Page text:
The plants here have been carefully chosen so that once again there is interest throughout the year. During winter, the appearance of colourful ‘Witch-hazel’ is a highlight, while mid-summer brings with it a stunning collection of Asiatic lilies, known as ‘Toad Lilies’.
As well as ‘Witch-hazel’ in bloom during January and February Sciadopitys verticillata ‘Umbrella Pine’ is grown throughout the winter. Spring sees the appearance of Rhododendron, Camellia flowers and Azalea shrubs. Summer brings displays of rare hydrangea while in autumn you will see rare berrying trees such as the Tibetan Whitebeam Sorbus thibetanus.
This garden, like many others at Aberglasney, is always evolving and more choice rare plants are being added all the time.
Stream Garden Meadow
This meadow surrounding a quaint little stream offers a contrasting garden experience to Aberglasney’s more formal areas. The Stream Garden runs into woodland leading towards the mysterious Grongar Hill which was a source of inspiration for the young John Dyer when writing his famous poems.
The meadow is not natural but has been cultivated over several years. The Trust has planted thousands of Narcissus bulbocodium “the hoop-petticoat” daffodil, which are not native to Europe and the meadow needs to be cut at precise moments in the year in order to encourage the growth of seedling bulbs.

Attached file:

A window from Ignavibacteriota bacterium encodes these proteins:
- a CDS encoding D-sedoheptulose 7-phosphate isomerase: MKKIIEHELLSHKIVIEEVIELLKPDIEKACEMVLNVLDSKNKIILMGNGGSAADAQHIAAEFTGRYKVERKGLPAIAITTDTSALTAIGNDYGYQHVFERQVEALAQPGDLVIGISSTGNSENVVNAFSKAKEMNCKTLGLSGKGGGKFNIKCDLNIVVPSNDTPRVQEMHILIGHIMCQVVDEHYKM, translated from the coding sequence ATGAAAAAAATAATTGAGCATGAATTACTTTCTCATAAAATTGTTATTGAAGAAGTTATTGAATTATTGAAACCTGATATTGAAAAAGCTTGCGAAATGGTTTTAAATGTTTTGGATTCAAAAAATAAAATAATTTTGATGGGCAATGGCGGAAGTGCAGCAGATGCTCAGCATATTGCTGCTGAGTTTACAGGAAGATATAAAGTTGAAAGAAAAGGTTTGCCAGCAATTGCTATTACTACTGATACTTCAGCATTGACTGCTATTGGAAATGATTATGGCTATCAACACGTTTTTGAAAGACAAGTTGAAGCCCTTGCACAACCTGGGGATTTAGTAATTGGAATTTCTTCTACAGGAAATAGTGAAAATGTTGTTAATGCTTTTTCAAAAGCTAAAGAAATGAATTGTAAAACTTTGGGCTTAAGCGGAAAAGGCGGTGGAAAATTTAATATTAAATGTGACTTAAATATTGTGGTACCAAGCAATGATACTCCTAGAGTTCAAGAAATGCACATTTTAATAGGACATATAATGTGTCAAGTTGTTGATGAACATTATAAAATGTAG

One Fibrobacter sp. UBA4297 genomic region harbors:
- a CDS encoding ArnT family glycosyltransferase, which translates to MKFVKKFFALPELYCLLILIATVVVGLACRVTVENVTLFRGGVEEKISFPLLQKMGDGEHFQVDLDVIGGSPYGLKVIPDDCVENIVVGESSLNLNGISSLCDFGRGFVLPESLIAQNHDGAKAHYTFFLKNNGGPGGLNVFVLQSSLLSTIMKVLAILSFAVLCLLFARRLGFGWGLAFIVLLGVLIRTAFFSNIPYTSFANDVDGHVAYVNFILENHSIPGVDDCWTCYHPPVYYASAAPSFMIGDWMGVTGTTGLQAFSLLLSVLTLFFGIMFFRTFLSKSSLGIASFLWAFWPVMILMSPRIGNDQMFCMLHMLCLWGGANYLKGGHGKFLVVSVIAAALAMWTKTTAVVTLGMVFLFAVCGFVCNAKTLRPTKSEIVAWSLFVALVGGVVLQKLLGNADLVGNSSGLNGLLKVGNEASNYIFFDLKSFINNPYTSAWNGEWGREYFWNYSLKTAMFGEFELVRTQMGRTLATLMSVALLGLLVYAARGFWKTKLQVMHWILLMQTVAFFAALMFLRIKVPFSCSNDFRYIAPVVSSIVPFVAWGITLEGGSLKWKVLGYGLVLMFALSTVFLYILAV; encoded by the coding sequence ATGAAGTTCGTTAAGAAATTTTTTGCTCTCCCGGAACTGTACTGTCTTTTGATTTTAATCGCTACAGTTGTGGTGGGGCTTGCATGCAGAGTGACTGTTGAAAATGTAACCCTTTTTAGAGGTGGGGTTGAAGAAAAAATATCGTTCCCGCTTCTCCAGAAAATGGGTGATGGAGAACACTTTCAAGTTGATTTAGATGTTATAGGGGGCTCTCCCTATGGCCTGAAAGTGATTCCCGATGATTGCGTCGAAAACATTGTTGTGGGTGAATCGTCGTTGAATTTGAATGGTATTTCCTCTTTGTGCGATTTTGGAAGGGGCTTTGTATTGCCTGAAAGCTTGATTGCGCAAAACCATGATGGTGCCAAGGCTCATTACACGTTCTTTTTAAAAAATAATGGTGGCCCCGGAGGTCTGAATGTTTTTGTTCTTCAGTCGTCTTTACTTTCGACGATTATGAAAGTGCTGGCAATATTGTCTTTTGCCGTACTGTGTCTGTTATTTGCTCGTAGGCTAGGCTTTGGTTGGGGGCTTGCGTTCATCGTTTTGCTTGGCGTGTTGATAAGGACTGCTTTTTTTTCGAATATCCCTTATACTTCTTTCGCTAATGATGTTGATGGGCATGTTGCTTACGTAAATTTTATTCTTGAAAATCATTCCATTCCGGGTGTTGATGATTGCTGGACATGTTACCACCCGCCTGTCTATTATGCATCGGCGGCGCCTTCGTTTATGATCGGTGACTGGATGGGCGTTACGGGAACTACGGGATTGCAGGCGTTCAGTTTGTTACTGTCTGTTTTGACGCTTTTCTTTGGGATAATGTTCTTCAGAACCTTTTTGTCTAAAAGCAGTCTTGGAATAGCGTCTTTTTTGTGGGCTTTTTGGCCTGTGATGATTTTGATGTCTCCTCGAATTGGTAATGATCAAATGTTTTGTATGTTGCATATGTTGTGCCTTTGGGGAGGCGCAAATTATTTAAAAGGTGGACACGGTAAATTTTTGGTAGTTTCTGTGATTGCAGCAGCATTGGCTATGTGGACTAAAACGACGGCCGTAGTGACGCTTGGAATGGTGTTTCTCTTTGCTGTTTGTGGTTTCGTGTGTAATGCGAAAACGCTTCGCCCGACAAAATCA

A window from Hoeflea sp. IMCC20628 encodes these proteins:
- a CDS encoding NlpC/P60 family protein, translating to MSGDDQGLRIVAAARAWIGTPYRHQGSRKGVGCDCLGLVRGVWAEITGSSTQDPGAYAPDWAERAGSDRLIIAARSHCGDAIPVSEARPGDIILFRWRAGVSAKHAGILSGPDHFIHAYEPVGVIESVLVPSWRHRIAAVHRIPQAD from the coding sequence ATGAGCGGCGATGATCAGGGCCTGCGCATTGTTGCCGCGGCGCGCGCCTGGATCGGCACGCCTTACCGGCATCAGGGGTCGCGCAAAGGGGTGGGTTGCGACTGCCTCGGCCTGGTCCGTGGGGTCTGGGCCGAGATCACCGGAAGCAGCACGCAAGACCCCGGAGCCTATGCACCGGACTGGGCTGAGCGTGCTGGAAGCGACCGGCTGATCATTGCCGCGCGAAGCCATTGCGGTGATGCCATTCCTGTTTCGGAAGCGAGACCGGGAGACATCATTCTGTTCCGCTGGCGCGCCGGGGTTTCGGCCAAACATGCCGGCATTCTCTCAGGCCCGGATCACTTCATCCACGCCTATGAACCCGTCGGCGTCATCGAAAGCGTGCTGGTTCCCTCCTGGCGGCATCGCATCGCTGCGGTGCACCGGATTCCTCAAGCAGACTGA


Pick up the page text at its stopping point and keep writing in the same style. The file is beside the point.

Look out for Fritillaria meleagris lily. The Malus x atrosanguinea apple tree produces some beautiful colours in the autumn. Also in this area are Camassia and Siberian and Japanese Water Iris.
The Sunken Garden has a water feature created by William Pye, renowned for his imaginative water sculptures, at its centre and whilst its appearance was originally inspired by Japanese gardens that used subtle evergreen plants the planting scheme is now as colourful as anywhere at Aberglasney.
The inspiration for the ‘new look’ Sunken Garden was drawn primarily from the gardens of Crec’h ar Pape in Brittany and Great Dixter in the United Kingdom. While the evergreen structure remains true to the original vision, the new planting adds vibrancy and colour. Tulips in hot reds and oranges mixed with maroon leaved Euphorbia kick off the season; dark blue Camassia comes later as a contrast to the hot colours. The perennial colour scheme is also one of vibrant colours with plants such as Kniphofia and Agapanthus taking centre stage.
The Cloister Garden is widely considered to be Aberglasney’s “most extraordinary and legendary feature”. The garden is bounded by a three-sided arcaded walkway made of solid stone. This parapet walkway is the only known surviving structure of its kind left in the UK.
It is believed that the Cloister Garden originates from Bishop Rudd’s time at Aberglasney during the 1600s. Almost every instance of other formal raised terraces that we know were popular in this period have disappeared having succumbed to Civil War depredations or the eighteenth century landscape movement when formal enclosures were swept away to make room for a more open parkland setting.
Plants to look out for here are Fragrant Rosa gallica var officinalis which grow along the walls during mid-summer and the Orange trees planted in lead pots. Lonicera periclymenum ‘Honeysuckle’ blooms beside the flight of steps leading to the parapet walk.